If you glanced at an NHL scoreboard on Tuesday night and didn’t know any better, you might’ve thought it was 1988 all over again.
Two games ended with a 7-4 final score, in addition to a 6-3 finish, highlighting the uptick in scoring to open the 2016-17 season.
It’s still early, but the NHL has averaged 6.26 goals per game through the first 50 games of the season, or nearly 5 per cent of the full schedule. If that average were to hold over the full campaign, it would be the NHL’s highest-scoring season since 1995-96, back when there were a staggering 12 players with 100-point seasons.
Those statistics are inclusive of Wednesday night’s games. Nearly one-fifth of the season schedule so far has produced a game with at least 10 goals.
In other words, fans have had plenty of reasons to cheer — except in Columbus, where the Blue Jackets remain the NHL’s last winless team for the second fall in a row.
Even the small sample size to start this season is impressive. When compared with other 50-game starts since before the NHL’s 2004-05 lost season, goal scoring is at its highest average since 2009-10.
So, the NHL has turned back the clock, but the question is: How long will it last?
In 2009-10, scoring regressed back toward the decade’s average over the full 1,230-game season from 6.38 goals per game at the 50-game mark to 5.68 goals per game at the end.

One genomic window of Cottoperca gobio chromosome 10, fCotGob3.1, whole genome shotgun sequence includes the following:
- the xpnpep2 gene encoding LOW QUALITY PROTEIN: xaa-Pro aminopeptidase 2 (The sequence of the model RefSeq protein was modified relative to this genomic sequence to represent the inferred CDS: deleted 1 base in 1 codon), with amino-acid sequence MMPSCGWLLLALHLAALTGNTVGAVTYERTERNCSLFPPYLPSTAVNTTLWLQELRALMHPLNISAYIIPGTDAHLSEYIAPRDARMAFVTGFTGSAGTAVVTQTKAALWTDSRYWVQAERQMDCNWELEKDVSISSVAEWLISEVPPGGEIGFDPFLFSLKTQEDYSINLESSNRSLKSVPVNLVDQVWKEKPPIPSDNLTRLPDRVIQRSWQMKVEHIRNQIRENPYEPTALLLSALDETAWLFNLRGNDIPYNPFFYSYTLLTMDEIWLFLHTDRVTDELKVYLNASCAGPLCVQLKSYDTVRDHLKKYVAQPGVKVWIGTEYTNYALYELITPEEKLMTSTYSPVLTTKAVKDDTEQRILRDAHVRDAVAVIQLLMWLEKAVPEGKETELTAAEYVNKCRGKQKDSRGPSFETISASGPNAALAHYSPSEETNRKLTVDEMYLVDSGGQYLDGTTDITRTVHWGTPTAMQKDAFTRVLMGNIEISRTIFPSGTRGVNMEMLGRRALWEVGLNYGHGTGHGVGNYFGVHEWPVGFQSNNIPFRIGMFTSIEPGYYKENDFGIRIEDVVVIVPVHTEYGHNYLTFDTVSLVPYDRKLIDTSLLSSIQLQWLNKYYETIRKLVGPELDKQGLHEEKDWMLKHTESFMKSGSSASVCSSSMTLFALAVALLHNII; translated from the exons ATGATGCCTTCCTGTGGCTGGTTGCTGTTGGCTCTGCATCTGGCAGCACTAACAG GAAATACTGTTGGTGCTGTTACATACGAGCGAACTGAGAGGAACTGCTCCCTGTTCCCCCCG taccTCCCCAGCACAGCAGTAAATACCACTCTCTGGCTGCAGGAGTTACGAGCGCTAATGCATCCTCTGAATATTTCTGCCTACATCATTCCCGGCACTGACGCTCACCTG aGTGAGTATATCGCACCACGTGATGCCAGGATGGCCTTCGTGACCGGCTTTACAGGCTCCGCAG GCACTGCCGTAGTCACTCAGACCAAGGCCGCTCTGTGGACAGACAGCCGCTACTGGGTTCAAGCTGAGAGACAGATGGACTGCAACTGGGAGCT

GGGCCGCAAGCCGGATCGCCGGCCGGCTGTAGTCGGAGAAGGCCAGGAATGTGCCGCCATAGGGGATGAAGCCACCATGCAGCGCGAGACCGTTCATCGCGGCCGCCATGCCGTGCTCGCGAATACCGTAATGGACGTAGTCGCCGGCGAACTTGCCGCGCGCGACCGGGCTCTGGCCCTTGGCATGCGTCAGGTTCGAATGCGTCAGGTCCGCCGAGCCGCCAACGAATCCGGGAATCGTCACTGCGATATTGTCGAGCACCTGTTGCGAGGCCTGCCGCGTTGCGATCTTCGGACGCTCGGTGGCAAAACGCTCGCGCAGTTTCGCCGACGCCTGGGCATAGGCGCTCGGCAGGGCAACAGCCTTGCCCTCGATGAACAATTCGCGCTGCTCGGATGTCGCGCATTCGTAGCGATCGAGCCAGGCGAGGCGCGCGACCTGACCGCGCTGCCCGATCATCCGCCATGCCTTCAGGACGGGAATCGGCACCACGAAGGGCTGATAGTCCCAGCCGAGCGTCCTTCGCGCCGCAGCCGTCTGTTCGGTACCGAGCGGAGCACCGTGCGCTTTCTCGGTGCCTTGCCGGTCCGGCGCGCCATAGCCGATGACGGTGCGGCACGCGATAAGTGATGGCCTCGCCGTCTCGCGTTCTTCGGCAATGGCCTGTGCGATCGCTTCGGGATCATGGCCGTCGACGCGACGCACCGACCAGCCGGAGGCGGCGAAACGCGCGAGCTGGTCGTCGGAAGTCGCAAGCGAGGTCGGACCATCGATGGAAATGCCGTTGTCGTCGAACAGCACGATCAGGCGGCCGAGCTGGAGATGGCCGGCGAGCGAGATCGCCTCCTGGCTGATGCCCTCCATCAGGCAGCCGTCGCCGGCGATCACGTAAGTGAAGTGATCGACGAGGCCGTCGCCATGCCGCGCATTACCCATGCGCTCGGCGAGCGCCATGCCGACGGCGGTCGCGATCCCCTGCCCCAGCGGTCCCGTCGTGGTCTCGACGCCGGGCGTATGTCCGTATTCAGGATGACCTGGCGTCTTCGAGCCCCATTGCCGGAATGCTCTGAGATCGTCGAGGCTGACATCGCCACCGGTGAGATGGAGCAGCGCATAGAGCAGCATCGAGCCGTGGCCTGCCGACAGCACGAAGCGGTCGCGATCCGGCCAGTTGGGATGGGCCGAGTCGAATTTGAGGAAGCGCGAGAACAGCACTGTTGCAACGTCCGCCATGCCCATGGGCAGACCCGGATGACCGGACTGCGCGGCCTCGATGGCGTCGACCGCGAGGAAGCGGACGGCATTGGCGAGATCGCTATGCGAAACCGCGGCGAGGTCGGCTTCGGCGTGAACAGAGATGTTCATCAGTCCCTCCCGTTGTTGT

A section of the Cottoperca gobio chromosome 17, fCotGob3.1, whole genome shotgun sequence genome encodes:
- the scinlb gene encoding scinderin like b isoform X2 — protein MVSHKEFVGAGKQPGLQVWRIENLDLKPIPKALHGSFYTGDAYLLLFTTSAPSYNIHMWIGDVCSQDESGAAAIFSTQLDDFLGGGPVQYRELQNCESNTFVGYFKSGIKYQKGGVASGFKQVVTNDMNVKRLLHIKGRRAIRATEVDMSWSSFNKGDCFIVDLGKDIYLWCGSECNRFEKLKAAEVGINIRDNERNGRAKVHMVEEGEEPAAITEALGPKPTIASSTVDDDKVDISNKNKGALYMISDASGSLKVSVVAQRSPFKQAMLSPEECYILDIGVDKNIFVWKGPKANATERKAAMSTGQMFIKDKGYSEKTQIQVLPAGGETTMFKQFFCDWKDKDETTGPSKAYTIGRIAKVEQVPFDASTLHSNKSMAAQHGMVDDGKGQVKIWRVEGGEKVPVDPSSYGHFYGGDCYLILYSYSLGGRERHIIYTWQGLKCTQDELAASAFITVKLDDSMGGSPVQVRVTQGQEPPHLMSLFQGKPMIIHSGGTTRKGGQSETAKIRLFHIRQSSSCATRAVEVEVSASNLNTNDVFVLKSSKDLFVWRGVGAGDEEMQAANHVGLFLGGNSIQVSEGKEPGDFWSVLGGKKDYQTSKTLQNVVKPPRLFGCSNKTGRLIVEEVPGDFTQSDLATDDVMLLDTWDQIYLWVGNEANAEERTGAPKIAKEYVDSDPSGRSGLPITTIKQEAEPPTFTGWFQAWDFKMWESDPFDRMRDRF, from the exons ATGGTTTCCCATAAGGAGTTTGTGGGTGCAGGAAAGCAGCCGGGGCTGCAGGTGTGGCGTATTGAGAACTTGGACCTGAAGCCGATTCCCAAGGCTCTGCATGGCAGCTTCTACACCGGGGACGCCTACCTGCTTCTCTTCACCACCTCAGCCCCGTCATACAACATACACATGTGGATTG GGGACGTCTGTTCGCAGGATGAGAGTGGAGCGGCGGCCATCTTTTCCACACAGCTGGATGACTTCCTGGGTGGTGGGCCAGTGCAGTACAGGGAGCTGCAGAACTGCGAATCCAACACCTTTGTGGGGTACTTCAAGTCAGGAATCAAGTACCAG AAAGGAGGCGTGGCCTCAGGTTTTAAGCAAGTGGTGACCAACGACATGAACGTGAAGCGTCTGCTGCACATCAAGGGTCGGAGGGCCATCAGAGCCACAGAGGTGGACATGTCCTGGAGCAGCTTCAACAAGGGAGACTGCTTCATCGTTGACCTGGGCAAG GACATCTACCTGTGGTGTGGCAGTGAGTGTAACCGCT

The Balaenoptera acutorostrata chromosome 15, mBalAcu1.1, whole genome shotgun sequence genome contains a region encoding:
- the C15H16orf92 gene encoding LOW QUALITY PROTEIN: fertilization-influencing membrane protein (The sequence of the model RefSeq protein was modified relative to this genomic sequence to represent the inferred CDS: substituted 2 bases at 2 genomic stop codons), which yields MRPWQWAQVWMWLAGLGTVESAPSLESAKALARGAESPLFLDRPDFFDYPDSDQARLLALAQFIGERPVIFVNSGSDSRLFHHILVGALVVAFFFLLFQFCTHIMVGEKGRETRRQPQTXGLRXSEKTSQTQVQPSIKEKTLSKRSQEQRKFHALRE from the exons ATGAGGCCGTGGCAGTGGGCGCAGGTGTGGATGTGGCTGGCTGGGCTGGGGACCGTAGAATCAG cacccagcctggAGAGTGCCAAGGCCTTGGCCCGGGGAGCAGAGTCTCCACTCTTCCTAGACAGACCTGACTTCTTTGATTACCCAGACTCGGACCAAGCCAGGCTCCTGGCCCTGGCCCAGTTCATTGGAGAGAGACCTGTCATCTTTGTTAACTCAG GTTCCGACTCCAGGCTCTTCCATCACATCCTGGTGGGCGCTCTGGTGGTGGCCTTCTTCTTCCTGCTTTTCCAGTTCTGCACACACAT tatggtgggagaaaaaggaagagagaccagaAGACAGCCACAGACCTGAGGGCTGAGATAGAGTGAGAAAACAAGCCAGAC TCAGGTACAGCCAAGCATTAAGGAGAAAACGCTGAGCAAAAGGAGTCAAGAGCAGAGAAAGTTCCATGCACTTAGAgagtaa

In most years, however, early season scoring has actually been a somewhat accurate predictor of goal-scoring rates over the full year. The average difference between scoring rates at the 50-game and full season mark have varied only 0.20 goals per game since 2005.
Scoring is still expected to decrease over this season. Games in October are always more freewheeling than in March, and coaches always find ways to improve defence, since it is easier to coach defending than teach scoring.
Whether it lasts or not, it has been fun to watch. The infusion of speed from young stars like Auston Matthews, Patrik Laine and Connor McDavid has made life difficult on goaltenders, with odd-man rushes flipping games in the blink of an eye.
“It’s more challenging,” Henrik Lundqvist told Newsday about the difference in today from 2005. “It’s a faster game for sure. A lot of odd-man rushes, that’s really where you get hurt, but that’s also where you cash in. They can shoot better, and in one-on-one situations against top players, they can pick the corners. You need to be square. You need to read the situation quicker. It’s challenging, but fun."
50-Game Average Goals Per Game
Contact Frank Seravalli on Twitter: @frank_seravalli